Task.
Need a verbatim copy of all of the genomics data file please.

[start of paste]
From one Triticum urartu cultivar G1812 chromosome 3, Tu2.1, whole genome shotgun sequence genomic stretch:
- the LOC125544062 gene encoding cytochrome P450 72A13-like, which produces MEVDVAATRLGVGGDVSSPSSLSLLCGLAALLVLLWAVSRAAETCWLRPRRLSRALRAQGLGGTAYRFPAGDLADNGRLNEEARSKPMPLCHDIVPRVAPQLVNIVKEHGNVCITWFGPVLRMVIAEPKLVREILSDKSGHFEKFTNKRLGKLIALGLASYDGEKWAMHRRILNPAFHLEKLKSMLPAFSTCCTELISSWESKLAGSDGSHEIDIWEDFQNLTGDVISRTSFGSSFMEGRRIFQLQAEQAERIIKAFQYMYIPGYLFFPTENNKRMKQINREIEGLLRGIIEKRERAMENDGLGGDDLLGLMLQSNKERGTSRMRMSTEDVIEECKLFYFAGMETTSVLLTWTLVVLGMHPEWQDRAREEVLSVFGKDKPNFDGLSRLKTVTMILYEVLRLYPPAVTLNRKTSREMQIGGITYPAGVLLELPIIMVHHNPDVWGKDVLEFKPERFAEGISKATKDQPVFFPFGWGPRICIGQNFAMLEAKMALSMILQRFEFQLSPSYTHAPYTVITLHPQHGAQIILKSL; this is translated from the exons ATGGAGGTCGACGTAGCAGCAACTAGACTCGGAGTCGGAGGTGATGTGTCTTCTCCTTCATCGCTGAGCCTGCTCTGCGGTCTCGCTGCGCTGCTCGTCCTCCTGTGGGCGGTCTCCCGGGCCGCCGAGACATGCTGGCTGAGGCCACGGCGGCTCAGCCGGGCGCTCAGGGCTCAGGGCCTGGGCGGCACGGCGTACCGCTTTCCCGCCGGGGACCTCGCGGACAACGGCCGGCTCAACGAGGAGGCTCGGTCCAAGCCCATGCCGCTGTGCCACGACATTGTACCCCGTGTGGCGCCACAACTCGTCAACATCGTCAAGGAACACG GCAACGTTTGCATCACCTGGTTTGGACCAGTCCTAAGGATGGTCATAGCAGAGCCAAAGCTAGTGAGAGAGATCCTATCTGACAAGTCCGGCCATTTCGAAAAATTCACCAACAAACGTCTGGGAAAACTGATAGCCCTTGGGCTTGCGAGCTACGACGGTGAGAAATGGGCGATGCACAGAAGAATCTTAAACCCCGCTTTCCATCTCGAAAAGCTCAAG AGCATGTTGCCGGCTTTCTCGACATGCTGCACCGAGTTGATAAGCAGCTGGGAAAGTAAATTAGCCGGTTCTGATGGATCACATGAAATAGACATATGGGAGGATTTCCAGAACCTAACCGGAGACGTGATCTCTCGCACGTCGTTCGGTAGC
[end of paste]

From one Triticum urartu cultivar G1812 chromosome 3, Tu2.1, whole genome shotgun sequence genomic stretch:
- the LOC125544062 gene encoding cytochrome P450 72A13-like, which produces MEVDVAATRLGVGGDVSSPSSLSLLCGLAALLVLLWAVSRAAETCWLRPRRLSRALRAQGLGGTAYRFPAGDLADNGRLNEEARSKPMPLCHDIVPRVAPQLVNIVKEHGNVCITWFGPVLRMVIAEPKLVREILSDKSGHFEKFTNKRLGKLIALGLASYDGEKWAMHRRILNPAFHLEKLKSMLPAFSTCCTELISSWESKLAGSDGSHEIDIWEDFQNLTGDVISRTSFGSSFMEGRRIFQLQAEQAERIIKAFQYMYIPGYLFFPTENNKRMKQINREIEGLLRGIIEKRERAMENDGLGGDDLLGLMLQSNKERGTSRMRMSTEDVIEECKLFYFAGMETTSVLLTWTLVVLGMHPEWQDRAREEVLSVFGKDKPNFDGLSRLKTVTMILYEVLRLYPPAVTLNRKTSREMQIGGITYPAGVLLELPIIMVHHNPDVWGKDVLEFKPERFAEGISKATKDQPVFFPFGWGPRICIGQNFAMLEAKMALSMILQRFEFQLSPSYTHAPYTVITLHPQHGAQIILKSL; this is translated from the exons ATGGAGGTCGACGTAGCAGCAACTAGACTCGGAGTCGGAGGTGATGTGTCTTCTCCTTCATCGCTGAGCCTGCTCTGCGGTCTCGCTGCGCTGCTCGTCCTCCTGTGGGCGGTCTCCCGGGCCGCCGAGACATGCTGGCTGAGGCCACGGCGGCTCAGCCGGGCGCTCAGGGCTCAGGGCCTGGGCGGCACGGCGTACCGCTTTCCCGCCGGGGACCTCGCGGACAACGGCCGGCTCAACGAGGAGGCTCGGTCCAAGCCCATGCCGCTGTGCCACGACATTGTACCCCGTGTGGCGCCACAACTCGTCAACATCGTCAAGGAACACG GCAACGTTTGCATCACCTGGTTTGGACCAGTCCTAAGGATGGTCATAGCAGAGCCAAAGCTAGTGAGAGAGATCCTATCTGACAAGTCCGGCCATTTCGAAAAATTCACCAACAAACGTCTGGGAAAACTGATAGCCCTTGGGCTTGCGAGCTACGACGGTGAGAAATGGGCGATGCACAGAAGAATCTTAAACCCCGCTTTCCATCTCGAAAAGCTCAAG AGCATGTTGCCGGCTTTCTCGACATGCTGCACCGAGTTGATAAGCAGCTGGGAAAGTAAATTAGCCGGTTCTGATGGATCACATGAAATAGACATATGGGAGGATTTCCAGAACCTAACCGGAGACGTGATCTCTCGCACGTCGTTCGGTAGC